QUESTION:"Scott, if I could point out: Contradictory to that statement, on September 29th of 2003, while the investigation was ongoing, you clearly commented on it. You were the first one to have said that if anybody from the White House was involved, they would be fired. And then, on June 10th of 2004, at Sea Island Plantation, in the midst of this investigation, when the president made his comments that, yes, he would fire anybody from the White House who was involved, so why have you commented on this during the process of the investigation in the past, but now you’ve suddenly drawn a curtain around it under the statement of, We’re not going to comment on an ongoing investigation?"
CBS' John Roberts, questioning White House Press Sec'y Scott McClellan today
Roberts, Moran and Gregory Blast McClellan Over Rove
Scott McClellan refuses to comment on Karl Rove, and he is being blasted right now by journalists in the White House press corps gallery. ABC's Terry Moran, NBC's David Gregory, and CBS' John Roberts have been especially forceful. David Gregory actually told McClellan he was looking "RIDICULOUS." McClellan refuses, flatly, to make any comment about the White House reaction to the news that Karl Rove leaked the fact that Joseph Wilson's wife was CIA to so many reporters. McClellan uses the limp-as-noodle excuse that they are "waiting for the ongoing investigation to be completed". David Gregory, with obvious emotion in his voice, asks McClellan how he believes this looks to the American people. Excerpt from today's White House Press Conference:
Q:"....you said, October 10th, 2003, "I spoke with those individuals, Rove, Abrams and Libby. As I pointed out, those individuals assured me they were not involved in this," from that podium. That's after the criminal investigation began.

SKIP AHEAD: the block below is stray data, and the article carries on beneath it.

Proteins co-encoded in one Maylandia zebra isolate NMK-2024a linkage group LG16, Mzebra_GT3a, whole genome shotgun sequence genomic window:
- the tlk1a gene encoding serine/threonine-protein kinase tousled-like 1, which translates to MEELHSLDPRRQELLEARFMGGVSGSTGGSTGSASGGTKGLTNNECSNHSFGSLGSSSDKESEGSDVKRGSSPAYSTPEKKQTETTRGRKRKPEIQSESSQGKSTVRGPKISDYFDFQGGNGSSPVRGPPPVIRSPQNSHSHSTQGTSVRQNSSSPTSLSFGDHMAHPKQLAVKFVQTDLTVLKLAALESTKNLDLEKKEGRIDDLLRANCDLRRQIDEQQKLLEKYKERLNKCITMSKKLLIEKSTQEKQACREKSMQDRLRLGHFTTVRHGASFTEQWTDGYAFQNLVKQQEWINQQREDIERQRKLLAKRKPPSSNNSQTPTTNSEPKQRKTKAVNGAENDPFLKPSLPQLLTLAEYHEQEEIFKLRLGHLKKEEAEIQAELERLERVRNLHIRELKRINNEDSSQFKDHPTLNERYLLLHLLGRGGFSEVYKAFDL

Now that Rove has essentially been caught red-handed peddling this information, all of a sudden you have respect for the sanctity of the criminal investigation?"
McClellan:"I am well aware of what was said previously. I remember well what was said previously. And at some point I look forward to talking about it. But until the investigation is complete, I'm just not going to do that."
Even Fox News' Bush-bootlicker Carl Cameron pushed McClellan on the Karl Rove question.
David Corn asks if Bush is taking any action at all about the recent news about the Rove leak. After all, Bush is free to take whatever action he wants to take immediately (such as firing Rove) without need for the completion of an investigation. McClellan has (surprise) "no comment."
This looks so bad for the White House. McClellan's taken a good lambasting today and I have been shown that the Fourth Estate is waking up to the fact that they've been astoundingly ill-used by this White House.
McClellan is asked if the President agrees with the information about the U.S. drawing down U.S. troops by end of 2006 (found in the secret British memo) - McClellan says it's some kind of "contingency plan."
After McClellan ended the press conference and left the room, there was a lot of chatter and laughter passing between members of the press corps. It sounded like mockery to me.